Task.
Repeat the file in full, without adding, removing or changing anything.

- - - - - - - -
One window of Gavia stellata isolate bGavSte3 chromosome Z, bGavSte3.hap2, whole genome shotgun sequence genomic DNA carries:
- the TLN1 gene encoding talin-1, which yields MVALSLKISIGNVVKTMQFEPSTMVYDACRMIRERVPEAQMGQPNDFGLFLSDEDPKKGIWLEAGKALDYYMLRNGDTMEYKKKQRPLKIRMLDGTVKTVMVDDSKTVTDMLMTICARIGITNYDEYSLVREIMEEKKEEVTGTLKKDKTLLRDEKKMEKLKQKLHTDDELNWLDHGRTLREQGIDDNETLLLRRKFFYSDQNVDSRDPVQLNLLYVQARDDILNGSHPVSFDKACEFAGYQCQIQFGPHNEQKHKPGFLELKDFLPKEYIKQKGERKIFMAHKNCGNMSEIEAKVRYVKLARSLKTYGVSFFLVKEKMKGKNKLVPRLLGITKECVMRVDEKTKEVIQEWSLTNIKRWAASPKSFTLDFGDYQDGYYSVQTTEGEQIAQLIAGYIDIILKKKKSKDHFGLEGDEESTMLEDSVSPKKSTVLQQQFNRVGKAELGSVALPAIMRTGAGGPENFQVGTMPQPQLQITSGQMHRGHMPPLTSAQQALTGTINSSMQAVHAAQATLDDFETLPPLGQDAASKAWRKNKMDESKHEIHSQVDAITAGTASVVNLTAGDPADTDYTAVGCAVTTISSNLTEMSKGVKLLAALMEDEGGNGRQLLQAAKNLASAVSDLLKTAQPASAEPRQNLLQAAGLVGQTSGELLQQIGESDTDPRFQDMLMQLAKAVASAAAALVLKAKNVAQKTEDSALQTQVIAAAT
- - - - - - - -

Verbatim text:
One window of Gavia stellata isolate bGavSte3 chromosome Z, bGavSte3.hap2, whole genome shotgun sequence genomic DNA carries:
- the TLN1 gene encoding talin-1, which yields MVALSLKISIGNVVKTMQFEPSTMVYDACRMIRERVPEAQMGQPNDFGLFLSDEDPKKGIWLEAGKALDYYMLRNGDTMEYKKKQRPLKIRMLDGTVKTVMVDDSKTVTDMLMTICARIGITNYDEYSLVREIMEEKKEEVTGTLKKDKTLLRDEKKMEKLKQKLHTDDELNWLDHGRTLREQGIDDNETLLLRRKFFYSDQNVDSRDPVQLNLLYVQARDDILNGSHPVSFDKACEFAGYQCQIQFGPHNEQKHKPGFLELKDFLPKEYIKQKGERKIFMAHKNCGNMSEIEAKVRYVKLARSLKTYGVSFFLVKEKMKGKNKLVPRLLGITKECVMRVDEKTKEVIQEWSLTNIKRWAASPKSFTLDFGDYQDGYYSVQTTEGEQIAQLIAGYIDIILKKKKSKDHFGLEGDEESTMLEDSVSPKKSTVLQQQFNRVGKAELGSVALPAIMRTGAGGPENFQVGTMPQPQLQITSGQMHRGHMPPLTSAQQALTGTINSSMQAVHAAQATLDDFETLPPLGQDAASKAWRKNKMDESKHEIHSQVDAITAGTASVVNLTAGDPADTDYTAVGCAVTTISSNLTEMSKGVKLLAALMEDEGGNGRQLLQAAKNLASAVSDLLKTAQPASAEPRQNLLQAAGLVGQTSGELLQQIGESDTDPRFQDMLMQLAKAVASAAAALVLKAKNVAQKTEDSALQTQVIAAAT